“The work begins when I have located a logging source where, with permission, I can harvest inner bark from the Western Red cedar trees. The outer bark is split off in the woods and I bring home several coils of fresh cedar bark. After it dries and seasons, it is resoaked, split and cut for the appropriate piece. The ideal setting is when I can set the dried bark outside to be reconstituted in the rain. This is the perfect way to begin to weave.
There is no preconceived notion as to the purpose of my sculptural shapes, except perhaps, a quest for pleasing curvilinear forms. I cut lengths of cedar with either big or small in mind. Once the size of the base is determined and woven, the shape evolves as the work progresses. I keep an eye on this evolution and try to control it with the use of the tension in the material I am twining with, which is commonly wire. The cedar bark, when damp, has an impact on the shaping, as it is very pliable when soaked.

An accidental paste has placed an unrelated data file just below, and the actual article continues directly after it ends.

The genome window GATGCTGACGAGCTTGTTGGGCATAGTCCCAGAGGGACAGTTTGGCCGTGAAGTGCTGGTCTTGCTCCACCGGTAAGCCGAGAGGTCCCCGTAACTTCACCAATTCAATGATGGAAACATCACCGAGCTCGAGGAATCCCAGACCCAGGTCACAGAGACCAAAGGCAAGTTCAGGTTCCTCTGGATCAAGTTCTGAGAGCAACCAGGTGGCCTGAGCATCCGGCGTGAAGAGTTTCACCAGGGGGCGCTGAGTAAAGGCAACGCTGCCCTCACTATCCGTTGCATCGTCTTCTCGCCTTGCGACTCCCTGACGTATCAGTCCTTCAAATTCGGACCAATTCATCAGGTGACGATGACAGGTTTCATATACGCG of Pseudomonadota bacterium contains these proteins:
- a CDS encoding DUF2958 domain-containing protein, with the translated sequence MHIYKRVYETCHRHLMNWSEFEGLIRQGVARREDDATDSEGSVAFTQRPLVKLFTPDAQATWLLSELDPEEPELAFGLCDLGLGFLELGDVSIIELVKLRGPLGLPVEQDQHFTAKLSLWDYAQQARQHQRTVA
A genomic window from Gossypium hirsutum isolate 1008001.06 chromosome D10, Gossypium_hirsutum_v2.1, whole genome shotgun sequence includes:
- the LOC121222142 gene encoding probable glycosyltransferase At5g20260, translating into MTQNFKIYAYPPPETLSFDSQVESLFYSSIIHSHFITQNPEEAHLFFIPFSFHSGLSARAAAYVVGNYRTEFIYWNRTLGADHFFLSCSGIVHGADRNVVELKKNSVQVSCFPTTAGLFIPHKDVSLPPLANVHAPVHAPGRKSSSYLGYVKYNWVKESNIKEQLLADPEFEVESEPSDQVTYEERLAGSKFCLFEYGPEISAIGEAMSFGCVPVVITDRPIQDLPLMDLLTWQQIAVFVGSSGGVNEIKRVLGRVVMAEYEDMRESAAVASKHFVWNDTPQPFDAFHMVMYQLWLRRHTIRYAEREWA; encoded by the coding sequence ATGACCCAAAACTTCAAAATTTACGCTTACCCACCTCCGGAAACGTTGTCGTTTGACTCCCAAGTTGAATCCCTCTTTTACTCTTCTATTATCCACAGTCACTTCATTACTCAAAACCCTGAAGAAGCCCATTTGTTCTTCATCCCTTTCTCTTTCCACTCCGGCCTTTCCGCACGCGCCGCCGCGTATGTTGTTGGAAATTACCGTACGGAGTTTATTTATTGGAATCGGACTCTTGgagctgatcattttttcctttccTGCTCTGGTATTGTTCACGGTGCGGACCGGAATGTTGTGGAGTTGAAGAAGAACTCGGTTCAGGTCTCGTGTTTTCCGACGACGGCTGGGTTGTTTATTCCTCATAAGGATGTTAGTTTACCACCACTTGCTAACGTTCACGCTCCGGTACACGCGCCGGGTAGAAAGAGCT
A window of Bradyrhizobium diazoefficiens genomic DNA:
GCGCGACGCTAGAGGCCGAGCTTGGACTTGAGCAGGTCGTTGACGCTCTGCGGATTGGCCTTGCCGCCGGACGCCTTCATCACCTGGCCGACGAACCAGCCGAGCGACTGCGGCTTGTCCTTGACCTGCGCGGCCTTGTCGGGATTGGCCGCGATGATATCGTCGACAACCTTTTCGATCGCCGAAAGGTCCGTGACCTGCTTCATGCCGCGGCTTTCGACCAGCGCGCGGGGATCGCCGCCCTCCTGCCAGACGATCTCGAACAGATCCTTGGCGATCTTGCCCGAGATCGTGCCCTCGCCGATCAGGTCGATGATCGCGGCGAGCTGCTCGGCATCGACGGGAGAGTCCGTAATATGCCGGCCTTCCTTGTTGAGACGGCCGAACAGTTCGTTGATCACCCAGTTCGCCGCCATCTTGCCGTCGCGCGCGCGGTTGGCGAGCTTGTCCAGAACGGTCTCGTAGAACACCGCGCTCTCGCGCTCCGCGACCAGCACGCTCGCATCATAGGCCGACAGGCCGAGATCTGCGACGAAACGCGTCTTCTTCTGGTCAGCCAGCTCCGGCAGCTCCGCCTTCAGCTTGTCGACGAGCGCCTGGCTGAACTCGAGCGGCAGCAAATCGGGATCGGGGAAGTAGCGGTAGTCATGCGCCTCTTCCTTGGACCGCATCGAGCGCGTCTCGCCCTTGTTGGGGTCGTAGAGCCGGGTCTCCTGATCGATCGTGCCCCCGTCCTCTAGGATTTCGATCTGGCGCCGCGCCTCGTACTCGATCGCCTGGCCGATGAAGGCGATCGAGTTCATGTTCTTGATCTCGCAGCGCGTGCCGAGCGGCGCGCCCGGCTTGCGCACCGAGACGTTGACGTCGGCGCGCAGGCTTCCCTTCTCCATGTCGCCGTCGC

In this compilation of pieces the cedar rims are suspended outward, forming visually connecting edges, held in place by the rigid quality of the spruce root borders.”
Sutton’s museum collections include: Arizona State University Art Museum, AZ, Museum of Fine Arts, Boston, MA, Racine Art Museum, WI, Michigan State University Museum, MI and Edmonds Art Museum, WA.
Dyed black cedar, yellow cane
12″ x 8″ x 7″